A USA Today/Pew Research Center poll this week showed Americans by 44 percent to 41 percent saying Washington had a responsibility to "do something" about the violence, a shift from last month when 55 percent to 39 percent saw no U.S. responsibility.
"WE ARE AN ISLAMIC ARMY"
The Sunni militant group, which has declared a caliphate in parts of Iraq and Syria in areas it controls, opened the video with a clip of Obama saying he had authorized strikes in Iraq.
The words "Obama authorizes military operations against the Islamic State effectively placing America upon a slippery slope towards a new war front against Muslims" appeared in English and Arabic on the screen.
It showed black and white aerial footage of air strikes with text saying "American aggression against the Islamic State".
A man identified as James Foley, his head shaven and dressed in an orange outfit similar to uniforms worn by prisoners at the U.S. military detention camp in Guantánamo, Cuba, is seen kneeling in the desert next to a man standing, holding a knife and clad head to toe in black.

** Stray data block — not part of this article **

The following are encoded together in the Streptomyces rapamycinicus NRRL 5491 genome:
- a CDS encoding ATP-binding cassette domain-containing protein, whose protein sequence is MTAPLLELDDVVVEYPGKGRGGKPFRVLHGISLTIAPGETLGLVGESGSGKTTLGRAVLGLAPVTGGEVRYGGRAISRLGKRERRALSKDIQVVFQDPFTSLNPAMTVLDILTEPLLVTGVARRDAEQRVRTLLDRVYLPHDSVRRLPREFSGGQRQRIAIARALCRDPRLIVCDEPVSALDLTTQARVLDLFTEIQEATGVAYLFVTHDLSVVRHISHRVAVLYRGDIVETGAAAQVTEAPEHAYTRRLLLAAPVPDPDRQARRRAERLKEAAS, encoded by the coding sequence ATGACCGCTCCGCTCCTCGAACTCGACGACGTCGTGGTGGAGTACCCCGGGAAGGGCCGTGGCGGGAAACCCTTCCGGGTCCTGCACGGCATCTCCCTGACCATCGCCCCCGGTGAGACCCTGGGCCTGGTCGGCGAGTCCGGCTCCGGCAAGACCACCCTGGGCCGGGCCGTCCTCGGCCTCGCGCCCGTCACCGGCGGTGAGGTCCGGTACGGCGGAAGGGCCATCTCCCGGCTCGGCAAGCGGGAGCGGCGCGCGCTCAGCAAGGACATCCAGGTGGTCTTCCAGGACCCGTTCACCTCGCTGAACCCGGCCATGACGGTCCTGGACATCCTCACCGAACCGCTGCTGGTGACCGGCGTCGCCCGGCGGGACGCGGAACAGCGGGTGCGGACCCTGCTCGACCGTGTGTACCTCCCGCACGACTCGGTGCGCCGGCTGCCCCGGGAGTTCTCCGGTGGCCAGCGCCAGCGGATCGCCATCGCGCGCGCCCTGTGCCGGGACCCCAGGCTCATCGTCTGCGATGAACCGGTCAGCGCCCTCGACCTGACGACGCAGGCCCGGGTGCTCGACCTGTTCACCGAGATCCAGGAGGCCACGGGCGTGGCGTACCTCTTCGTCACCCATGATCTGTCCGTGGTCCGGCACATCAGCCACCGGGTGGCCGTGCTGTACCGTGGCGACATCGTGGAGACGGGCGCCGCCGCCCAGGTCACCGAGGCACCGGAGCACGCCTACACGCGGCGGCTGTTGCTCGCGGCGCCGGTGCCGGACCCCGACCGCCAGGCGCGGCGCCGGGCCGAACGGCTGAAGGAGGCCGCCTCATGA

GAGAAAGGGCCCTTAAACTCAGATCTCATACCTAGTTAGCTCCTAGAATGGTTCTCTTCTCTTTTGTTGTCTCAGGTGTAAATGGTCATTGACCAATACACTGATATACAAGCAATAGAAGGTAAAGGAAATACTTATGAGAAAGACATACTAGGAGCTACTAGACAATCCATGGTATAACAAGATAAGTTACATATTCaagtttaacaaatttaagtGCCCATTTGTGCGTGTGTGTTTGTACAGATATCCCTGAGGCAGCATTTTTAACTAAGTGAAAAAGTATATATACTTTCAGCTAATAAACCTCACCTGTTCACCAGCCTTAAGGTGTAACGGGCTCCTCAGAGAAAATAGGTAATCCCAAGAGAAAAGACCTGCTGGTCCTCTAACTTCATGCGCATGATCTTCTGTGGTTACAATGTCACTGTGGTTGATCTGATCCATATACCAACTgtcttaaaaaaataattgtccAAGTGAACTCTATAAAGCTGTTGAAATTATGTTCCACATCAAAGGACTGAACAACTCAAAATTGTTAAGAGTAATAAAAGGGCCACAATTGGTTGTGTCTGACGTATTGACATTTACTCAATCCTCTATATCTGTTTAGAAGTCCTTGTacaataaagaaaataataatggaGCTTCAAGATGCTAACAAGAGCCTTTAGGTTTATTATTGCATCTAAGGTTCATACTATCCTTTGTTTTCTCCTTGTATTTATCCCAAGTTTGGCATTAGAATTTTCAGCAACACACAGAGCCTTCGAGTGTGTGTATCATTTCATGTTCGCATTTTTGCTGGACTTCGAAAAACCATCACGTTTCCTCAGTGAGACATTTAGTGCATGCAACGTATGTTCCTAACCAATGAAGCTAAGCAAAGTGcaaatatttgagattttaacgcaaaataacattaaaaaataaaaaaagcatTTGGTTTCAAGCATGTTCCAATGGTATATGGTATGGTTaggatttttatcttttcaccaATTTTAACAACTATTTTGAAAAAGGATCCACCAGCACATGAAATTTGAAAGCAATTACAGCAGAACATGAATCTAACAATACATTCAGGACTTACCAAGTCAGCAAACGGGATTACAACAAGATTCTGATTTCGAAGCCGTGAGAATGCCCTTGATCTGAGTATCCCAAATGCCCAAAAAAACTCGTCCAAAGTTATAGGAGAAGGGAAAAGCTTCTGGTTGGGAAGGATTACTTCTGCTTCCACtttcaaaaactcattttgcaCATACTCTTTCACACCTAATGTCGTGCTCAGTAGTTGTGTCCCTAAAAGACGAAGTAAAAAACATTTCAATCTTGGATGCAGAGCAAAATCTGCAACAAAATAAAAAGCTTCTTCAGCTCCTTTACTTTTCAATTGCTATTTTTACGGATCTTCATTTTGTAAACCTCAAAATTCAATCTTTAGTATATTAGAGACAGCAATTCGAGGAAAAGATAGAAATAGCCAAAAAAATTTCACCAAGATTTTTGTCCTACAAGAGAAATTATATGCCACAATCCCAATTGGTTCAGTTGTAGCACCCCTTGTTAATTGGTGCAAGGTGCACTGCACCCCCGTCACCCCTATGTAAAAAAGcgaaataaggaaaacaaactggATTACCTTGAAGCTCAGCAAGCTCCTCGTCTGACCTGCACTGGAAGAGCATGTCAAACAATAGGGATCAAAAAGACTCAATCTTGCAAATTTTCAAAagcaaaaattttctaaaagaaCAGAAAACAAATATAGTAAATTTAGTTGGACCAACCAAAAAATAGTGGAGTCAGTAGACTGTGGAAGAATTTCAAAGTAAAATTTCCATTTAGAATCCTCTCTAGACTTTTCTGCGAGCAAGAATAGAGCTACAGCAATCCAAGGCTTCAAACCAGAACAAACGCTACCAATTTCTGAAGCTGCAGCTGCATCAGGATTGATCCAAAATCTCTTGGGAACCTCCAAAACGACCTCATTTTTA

"I call on my friends, family and loved ones to rise up against my real killers, the U.S. government, for what will happen to me is only a result of their complacency and criminality," the kneeling man says.
The man next to him, in a black mask, speaks in a British accent and says, "This is James Wright Foley, an American citizen, of your country. As a government, you have been at the forefront of the aggression towards the Islamic State."
"Today your military air force is attacking us daily in Iraq. Your strikes have caused casualties amongst Muslims. You are no longer fighting an insurgency. We are an Islamic army, and a state that has been accepted by a large number of Muslims worldwide."